While tweeting might not be at the top of your startup’s to-do list, it’s an invaluable (and cheap!) channel for broadening your audience and potential customer base. The great thing about Twitter is that it’s a fantastic place for experimentation mess. As long as you don’t do anything TOO CRAZY (e.g., SpaghettiO’s infamous Pearl Harbor tweet), you can try out lots of different tacts to see what works for your demographic.
Here are a few quick tips to get you started:
This sounds like common sense, but I can’t begin to count how many times I’ve gone to a startup’s Twitter profile only to see that their last tweet was in 2012. If you want followers, you have to tweet ALL THE TIME. And no, this doesn’t mean that you need to hire an intern or a social media guru (barf). If you use an app like Buffer, you can load up a lot of great content early in the week, then schedule it to go out every few hours. Also, remember that people live outside of your time zone, so don’t feel bad about tweeting something at midnight or 3am your time.
No one wants to waste a follow on an account that looks dead, so keep your tweets coming out regularly! While you’re at it, please make sure your profile has a bio, header, and profile photo. DON’T BE AN EGG.
Straight up tell people to follow you
Already have a lot of people using your product or reading your blog? Funnel them over to Twitter by pimping yourself out! Add follow buttons in high traffic areas of your site to funnel people over to Twitter. The Verge and Buffer are great at doing this in a well-designed, non-intrusive way on their respective blogs:
If you have an app, you should gently remind users to follow you somewhere in the app since they’re probably already signed into Twitter on their mobile device. Any time you write, present, or create content, include your startup’s Twitter handle! If you’re speaking at a conference, every single slide of your deck should have your startup’s URL and Twitter handle on the bottom. And don’t forget to upload your deck to Slideshare after to get even more exposure.
Share stuff that doesn’t take people away from Twitter
The easiest content to retweet is content that doesn’t take you to a different website. Photos (uploaded through Twitter, NOT Instagram), videos, and Slideshare presentations all display in timeline, so there’s no reason for someone to click away from it and get one step farther from retweeting you. Here’s an example:
If you’re going to tweet out an article, take a few minutes to find a compelling quote if the headline isn’t eye-catching. Like this:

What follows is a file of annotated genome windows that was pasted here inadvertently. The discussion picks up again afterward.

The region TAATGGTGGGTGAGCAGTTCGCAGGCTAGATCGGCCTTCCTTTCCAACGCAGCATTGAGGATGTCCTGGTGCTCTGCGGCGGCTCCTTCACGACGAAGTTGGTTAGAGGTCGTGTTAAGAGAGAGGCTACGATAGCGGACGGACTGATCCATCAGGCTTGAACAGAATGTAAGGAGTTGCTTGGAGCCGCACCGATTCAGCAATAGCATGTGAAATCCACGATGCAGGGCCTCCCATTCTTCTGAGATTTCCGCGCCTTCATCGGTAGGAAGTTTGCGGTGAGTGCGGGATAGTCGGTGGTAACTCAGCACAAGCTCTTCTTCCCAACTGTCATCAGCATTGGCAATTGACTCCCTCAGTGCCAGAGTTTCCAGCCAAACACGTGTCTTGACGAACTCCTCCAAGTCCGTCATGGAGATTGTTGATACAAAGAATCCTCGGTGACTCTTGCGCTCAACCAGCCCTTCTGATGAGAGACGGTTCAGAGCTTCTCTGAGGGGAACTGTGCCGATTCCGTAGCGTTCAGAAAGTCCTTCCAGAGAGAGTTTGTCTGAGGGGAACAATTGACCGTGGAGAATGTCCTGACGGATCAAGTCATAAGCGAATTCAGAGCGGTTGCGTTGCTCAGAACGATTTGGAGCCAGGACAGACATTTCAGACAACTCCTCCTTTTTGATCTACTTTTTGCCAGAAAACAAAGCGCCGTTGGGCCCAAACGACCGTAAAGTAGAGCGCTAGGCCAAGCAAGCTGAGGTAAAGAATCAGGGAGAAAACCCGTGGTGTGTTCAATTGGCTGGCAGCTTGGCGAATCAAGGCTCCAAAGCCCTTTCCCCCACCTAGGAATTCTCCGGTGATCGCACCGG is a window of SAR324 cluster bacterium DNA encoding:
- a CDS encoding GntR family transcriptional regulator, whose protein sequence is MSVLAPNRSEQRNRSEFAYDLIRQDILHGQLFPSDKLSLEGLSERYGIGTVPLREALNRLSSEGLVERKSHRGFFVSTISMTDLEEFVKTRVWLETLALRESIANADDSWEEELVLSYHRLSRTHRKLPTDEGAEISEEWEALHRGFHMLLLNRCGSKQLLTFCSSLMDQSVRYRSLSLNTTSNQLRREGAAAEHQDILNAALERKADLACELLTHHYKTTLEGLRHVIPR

The title of the post wasn’t bad by any means (“Why Worrying about Startup Competitors is Ridiculous”), but I found a more compelling quote in the article itself and decided to use that instead. People can still click through to the post, but can also just hit RT and feel like they shared something valuable. (sad fact: most people don’t even read the stuff they RT, so make sure the headline sounds cool)
Being consistently retweeted (even if it’s only a few RTs) will result in growing your audience over time. Remember to test out different kinds of content to see what works best!
You know how people go on Twitter to make jokes about whatever big event everyone is watching? Think the Super Bowl, Awards Shows and Season Finales – these are all opportunities for you to make your company part of the conversation and get more followers. One of the most recent examples of this is how DiGiorno (yes, the frozen pizza) joined the #SoundofMusicLive conversation:
This resulted in a ton of retweets and a nice increase in followers. Here’s what their growth looked like the day of the event:
They saw a solid increase in 5k followers from tweeting some funny pizza-themed stuff about the sound of music. Just make sure you DON’T try newsjacking with something that isn’t light-hearted or humorous. Dramatic or serious world events are a big no-no, so don’t touch them with a 10-foot pole unless you want to end up on a “Top Twitter Fails of 2013” list.
Above all, remember that you can’t expect Twitter followers if you aren’t using the service consistently. And remember, you don’t need to create your own content to get followers – all you have to do is find existing content that potential users care about.
Resident marketing manager and baker at 500 Startups.